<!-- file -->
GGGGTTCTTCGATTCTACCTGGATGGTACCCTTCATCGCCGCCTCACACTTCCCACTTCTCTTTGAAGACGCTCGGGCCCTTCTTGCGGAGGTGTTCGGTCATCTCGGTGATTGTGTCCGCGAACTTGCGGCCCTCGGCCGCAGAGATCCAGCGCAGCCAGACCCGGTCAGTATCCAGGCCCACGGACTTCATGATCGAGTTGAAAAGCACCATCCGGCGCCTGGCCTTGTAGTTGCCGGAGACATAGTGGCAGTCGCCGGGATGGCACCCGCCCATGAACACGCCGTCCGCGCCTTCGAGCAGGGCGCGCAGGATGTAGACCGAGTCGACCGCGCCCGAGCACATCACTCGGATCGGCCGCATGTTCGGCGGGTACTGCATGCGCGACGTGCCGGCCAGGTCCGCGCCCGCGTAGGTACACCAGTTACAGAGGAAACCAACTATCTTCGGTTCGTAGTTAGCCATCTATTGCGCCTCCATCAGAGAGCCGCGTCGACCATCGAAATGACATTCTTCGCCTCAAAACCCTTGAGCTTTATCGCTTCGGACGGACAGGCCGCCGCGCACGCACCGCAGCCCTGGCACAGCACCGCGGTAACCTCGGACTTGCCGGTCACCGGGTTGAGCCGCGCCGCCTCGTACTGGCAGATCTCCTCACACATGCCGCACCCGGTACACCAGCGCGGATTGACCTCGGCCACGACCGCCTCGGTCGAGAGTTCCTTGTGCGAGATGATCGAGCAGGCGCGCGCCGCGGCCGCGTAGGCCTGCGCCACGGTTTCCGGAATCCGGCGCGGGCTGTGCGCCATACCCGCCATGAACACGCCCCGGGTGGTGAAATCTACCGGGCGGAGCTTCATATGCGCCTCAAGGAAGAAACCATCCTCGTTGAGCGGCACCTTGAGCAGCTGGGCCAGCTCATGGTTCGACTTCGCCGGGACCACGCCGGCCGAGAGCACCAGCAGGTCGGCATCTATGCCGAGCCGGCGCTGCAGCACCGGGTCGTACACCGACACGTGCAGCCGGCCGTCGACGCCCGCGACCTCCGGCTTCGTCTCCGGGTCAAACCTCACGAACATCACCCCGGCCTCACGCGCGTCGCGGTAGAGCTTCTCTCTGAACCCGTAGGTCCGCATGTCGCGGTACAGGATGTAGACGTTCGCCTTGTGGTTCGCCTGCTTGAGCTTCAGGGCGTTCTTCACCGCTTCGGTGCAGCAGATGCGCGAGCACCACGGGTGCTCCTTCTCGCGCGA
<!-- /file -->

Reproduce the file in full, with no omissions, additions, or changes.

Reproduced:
GGGGTTCTTCGATTCTACCTGGATGGTACCCTTCATCGCCGCCTCACACTTCCCACTTCTCTTTGAAGACGCTCGGGCCCTTCTTGCGGAGGTGTTCGGTCATCTCGGTGATTGTGTCCGCGAACTTGCGGCCCTCGGCCGCAGAGATCCAGCGCAGCCAGACCCGGTCAGTATCCAGGCCCACGGACTTCATGATCGAGTTGAAAAGCACCATCCGGCGCCTGGCCTTGTAGTTGCCGGAGACATAGTGGCAGTCGCCGGGATGGCACCCGCCCATGAACACGCCGTCCGCGCCTTCGAGCAGGGCGCGCAGGATGTAGACCGAGTCGACCGCGCCCGAGCACATCACTCGGATCGGCCGCATGTTCGGCGGGTACTGCATGCGCGACGTGCCGGCCAGGTCCGCGCCCGCGTAGGTACACCAGTTACAGAGGAAACCAACTATCTTCGGTTCGTAGTTAGCCATCTATTGCGCCTCCATCAGAGAGCCGCGTCGACCATCGAAATGACATTCTTCGCCTCAAAACCCTTGAGCTTTATCGCTTCGGACGGACAGGCCGCCGCGCACGCACCGCAGCCCTGGCACAGCACCGCGGTAACCTCGGACTTGCCGGTCACCGGGTTGAGCCGCGCCGCCTCGTACTGGCAGATCTCCTCACACATGCCGCACCCGGTACACCAGCGCGGATTGACCTCGGCCACGACCGCCTCGGTCGAGAGTTCCTTGTGCGAGATGATCGAGCAGGCGCGCGCCGCGGCCGCGTAGGCCTGCGCCACGGTTTCCGGAATCCGGCGCGGGCTGTGCGCCATACCCGCCATGAACACGCCCCGGGTGGTGAAATCTACCGGGCGGAGCTTCATATGCGCCTCAAGGAAGAAACCATCCTCGTTGAGCGGCACCTTGAGCAGCTGGGCCAGCTCATGGTTCGACTTCGCCGGGACCACGCCGGCCGAGAGCACCAGCAGGTCGGCATCTATGCCGAGCCGGCGCTGCAGCACCGGGTCGTACACCGACACGTGCAGCCGGCCGTCGACGCCCGCGACCTCCGGCTTCGTCTCCGGGTCAAACCTCACGAACATCACCCCGGCCTCACGCGCGTCGCGGTAGAGCTTCTCTCTGAACCCGTAGGTCCGCATGTCGCGGTACAGGATGTAGACGTTCGCCTTGTGGTTCGCCTGCTTGAGCTTCAGGGCGTTCTTCACCGCTTCGGTGCAGCAGATGCGCGAGCACCACGGGTGCTCCTTCTCGCGCGA